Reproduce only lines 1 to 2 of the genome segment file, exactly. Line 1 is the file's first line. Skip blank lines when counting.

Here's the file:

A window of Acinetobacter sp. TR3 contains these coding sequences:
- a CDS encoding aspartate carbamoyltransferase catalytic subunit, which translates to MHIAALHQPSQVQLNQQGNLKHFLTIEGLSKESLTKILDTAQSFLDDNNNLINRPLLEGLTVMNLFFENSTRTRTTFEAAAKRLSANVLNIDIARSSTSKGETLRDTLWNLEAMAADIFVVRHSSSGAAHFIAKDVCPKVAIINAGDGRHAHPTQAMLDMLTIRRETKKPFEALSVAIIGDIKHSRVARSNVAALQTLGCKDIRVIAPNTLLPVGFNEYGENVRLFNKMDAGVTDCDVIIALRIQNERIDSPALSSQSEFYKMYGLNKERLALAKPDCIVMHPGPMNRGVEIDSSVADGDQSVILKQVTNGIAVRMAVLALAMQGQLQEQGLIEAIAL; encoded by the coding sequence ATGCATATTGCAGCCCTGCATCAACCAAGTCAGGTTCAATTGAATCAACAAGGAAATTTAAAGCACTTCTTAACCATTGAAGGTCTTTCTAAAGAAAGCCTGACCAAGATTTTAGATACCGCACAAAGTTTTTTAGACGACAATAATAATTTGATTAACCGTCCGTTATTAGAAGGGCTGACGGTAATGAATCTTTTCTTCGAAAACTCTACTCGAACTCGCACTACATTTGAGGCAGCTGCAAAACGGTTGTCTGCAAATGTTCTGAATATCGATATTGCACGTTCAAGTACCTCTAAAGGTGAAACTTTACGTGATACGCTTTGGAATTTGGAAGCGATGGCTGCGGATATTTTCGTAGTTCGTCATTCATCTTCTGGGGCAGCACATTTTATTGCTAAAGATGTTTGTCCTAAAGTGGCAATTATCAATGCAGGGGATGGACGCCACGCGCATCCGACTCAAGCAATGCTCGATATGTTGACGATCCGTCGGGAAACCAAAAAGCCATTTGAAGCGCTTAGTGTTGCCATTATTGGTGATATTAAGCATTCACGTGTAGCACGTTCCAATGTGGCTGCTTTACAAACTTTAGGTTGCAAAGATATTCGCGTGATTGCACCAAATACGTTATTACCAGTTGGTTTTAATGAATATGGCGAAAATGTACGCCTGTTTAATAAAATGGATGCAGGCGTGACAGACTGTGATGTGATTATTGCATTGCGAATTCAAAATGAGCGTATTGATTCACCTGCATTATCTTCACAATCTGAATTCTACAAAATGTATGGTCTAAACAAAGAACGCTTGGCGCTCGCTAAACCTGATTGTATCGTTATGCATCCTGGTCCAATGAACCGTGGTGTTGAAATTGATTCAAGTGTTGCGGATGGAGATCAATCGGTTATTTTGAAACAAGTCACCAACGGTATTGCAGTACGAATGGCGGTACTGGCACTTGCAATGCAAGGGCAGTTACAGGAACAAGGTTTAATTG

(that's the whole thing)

A window of Acinetobacter sp. TR3 contains these coding sequences:
- a CDS encoding aspartate carbamoyltransferase catalytic subunit, which translates to MHIAALHQPSQVQLNQQGNLKHFLTIEGLSKESLTKILDTAQSFLDDNNNLINRPLLEGLTVMNLFFENSTRTRTTFEAAAKRLSANVLNIDIARSSTSKGETLRDTLWNLEAMAADIFVVRHSSSGAAHFIAKDVCPKVAIINAGDGRHAHPTQAMLDMLTIRRETKKPFEALSVAIIGDIKHSRVARSNVAALQTLGCKDIRVIAPNTLLPVGFNEYGENVRLFNKMDAGVTDCDVIIALRIQNERIDSPALSSQSEFYKMYGLNKERLALAKPDCIVMHPGPMNRGVEIDSSVADGDQSVILKQVTNGIAVRMAVLALAMQGQLQEQGLIEAIAL; encoded by the coding sequence ATGCATATTGCAGCCCTGCATCAACCAAGTCAGGTTCAATTGAATCAACAAGGAAATTTAAAGCACTTCTTAACCATTGAAGGTCTTTCTAAAGAAAGCCTGACCAAGATTTTAGATACCGCACAAAGTTTTTTAGACGACAATAATAATTTGATTAACCGTCCGTTATTAGAAGGGCTGACGGTAATGAATCTTTTCTTCGAAAACTCTACTCGAACTCGCACTACATTTGAGGCAGCTGCAAAACGGTTGTCTGCAAATGTTCTGAATATCGATATTGCACGTTCAAGTACCTCTAAAGGTGAAACTTTACGTGATACGCTTTGGAATTTGGAAGCGATGGCTGCGGATATTTTCGTAGTTCGTCATTCATCTTCTGGGGCAGCACATTTTATTGCTAAAGATGTTTGTCCTAAAGTGGCAATTATCAATGCAGGGGATGGACGCCACGCGCATCCGACTCAAGCAATGCTCGATATGTTGACGATCCGTCGGGAAACCAAAAAGCCATTTGAAGCGCTTAGTGTTGCCATTATTGGTGATATTAAGCATTCACGTGTAGCACGTTCCAATGTGGCTGCTTTACAAACTTTAGGTTGCAAAGATATTCGCGTGATTGCACCAAATACGTTATTACCAGTTGGTTTTAATGAATATGGCGAAAATGTACGCCTGTTTAATAAAATGGATGCAGGCGTGACAGACTGTGATGTGATTATTGCATTGCGAATTCAAAATGAGCGTATTGATTCACCTGCATTATCTTCACAATCTGAATTCTACAAAATGTATGGTCTAAACAAAGAACGCTTGGCGCTCGCTAAACCTGATTGTATCGTTATGCATCCTGGTCCAATGAACCGTGGTGTTGAAATTGATTCAAGTGTTGCGGATGGAGATCAATCGGTTATTTTGAAACAAGTCACCAACGGTATTGCAGTACGAATGGCGGTACTGGCACTTGCAATGCAAGGGCAGTTACAGGAACAAGGTTTAATTG